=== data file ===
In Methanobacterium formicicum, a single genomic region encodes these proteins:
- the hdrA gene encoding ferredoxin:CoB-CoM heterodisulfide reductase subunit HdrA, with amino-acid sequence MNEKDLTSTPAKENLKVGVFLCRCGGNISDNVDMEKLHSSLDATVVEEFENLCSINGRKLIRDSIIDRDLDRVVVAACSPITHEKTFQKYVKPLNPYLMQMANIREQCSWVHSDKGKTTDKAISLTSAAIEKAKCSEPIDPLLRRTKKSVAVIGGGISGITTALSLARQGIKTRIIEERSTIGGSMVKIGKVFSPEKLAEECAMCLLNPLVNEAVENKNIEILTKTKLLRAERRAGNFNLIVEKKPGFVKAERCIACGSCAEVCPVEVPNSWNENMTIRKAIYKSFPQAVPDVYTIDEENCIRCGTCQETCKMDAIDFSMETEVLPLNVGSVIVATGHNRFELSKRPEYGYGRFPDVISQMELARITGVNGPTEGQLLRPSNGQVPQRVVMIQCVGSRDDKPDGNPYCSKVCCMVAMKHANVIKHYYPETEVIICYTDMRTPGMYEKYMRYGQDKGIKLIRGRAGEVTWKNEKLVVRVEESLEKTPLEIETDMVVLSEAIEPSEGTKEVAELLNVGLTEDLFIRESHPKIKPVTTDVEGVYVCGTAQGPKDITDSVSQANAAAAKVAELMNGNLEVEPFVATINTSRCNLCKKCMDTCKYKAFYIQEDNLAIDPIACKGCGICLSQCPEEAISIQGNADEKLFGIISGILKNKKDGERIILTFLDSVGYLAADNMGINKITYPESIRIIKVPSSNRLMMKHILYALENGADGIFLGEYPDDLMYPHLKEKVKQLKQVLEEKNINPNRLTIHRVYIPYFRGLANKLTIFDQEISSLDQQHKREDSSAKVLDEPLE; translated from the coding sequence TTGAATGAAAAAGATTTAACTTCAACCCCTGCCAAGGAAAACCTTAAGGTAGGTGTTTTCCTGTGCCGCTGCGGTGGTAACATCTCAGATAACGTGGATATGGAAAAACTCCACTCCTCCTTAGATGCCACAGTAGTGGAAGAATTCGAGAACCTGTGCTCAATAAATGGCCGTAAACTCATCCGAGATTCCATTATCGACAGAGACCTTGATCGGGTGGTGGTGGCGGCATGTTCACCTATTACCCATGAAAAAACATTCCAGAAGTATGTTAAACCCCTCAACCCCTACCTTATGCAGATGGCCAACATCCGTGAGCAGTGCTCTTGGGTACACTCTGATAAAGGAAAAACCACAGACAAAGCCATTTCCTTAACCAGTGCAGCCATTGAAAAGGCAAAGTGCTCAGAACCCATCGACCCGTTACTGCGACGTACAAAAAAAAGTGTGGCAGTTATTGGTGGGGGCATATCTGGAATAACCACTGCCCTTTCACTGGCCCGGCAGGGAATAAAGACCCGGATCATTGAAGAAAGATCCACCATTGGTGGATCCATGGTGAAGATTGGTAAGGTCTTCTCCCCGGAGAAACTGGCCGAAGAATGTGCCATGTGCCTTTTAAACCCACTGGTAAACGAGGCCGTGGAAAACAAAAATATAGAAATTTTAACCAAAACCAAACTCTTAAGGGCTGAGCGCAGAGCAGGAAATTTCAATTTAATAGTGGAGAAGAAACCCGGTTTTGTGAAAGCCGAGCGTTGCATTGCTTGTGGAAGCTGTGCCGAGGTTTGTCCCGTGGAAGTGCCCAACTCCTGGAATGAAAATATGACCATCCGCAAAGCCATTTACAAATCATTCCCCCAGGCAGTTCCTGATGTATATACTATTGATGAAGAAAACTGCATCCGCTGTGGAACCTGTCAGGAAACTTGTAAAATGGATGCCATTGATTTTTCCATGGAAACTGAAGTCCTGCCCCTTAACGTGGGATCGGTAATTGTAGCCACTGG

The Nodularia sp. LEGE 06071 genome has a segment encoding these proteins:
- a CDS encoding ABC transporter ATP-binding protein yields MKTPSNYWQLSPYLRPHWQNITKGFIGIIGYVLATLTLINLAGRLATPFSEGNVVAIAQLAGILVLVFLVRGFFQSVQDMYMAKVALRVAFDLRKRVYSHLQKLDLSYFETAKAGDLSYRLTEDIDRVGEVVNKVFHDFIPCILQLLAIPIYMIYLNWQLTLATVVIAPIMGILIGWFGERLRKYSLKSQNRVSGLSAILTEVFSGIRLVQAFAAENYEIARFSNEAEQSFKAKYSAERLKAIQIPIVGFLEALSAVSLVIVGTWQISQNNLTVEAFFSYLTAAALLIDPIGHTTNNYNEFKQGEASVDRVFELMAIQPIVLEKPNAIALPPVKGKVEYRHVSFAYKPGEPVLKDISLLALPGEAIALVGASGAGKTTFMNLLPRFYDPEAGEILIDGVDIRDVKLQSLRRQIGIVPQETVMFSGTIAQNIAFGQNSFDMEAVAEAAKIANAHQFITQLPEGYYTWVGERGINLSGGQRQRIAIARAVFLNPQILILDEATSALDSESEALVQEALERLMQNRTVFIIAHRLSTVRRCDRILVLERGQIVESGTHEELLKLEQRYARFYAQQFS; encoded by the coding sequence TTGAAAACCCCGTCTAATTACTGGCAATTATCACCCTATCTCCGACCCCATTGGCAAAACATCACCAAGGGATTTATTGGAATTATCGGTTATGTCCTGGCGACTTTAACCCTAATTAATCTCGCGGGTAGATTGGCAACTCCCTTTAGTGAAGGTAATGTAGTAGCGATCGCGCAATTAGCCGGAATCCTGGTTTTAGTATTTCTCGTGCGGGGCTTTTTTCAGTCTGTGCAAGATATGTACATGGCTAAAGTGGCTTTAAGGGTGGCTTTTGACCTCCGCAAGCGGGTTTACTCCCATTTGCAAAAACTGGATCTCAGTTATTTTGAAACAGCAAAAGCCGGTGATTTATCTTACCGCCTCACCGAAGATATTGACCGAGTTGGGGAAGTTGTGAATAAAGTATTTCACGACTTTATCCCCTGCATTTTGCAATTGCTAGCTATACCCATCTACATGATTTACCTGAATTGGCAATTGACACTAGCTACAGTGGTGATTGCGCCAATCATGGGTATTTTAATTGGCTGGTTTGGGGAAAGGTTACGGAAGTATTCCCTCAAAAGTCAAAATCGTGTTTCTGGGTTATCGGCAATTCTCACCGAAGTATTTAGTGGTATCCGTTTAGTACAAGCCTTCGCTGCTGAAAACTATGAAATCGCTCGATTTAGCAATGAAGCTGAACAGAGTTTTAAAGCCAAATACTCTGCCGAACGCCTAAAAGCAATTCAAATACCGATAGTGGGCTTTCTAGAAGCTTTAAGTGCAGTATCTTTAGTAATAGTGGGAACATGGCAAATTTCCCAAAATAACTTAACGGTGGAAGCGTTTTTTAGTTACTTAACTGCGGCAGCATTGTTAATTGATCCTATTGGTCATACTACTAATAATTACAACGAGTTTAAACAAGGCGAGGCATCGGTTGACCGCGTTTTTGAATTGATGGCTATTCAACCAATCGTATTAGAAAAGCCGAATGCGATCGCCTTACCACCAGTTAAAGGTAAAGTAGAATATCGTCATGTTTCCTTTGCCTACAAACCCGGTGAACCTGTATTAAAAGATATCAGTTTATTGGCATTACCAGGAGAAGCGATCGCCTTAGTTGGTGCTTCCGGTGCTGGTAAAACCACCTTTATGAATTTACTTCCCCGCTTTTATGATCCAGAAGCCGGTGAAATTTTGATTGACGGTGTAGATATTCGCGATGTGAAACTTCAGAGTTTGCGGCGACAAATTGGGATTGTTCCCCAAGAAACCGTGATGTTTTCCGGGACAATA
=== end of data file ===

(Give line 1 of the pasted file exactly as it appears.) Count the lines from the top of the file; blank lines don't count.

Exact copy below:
In Methanobacterium formicicum, a single genomic region encodes these proteins: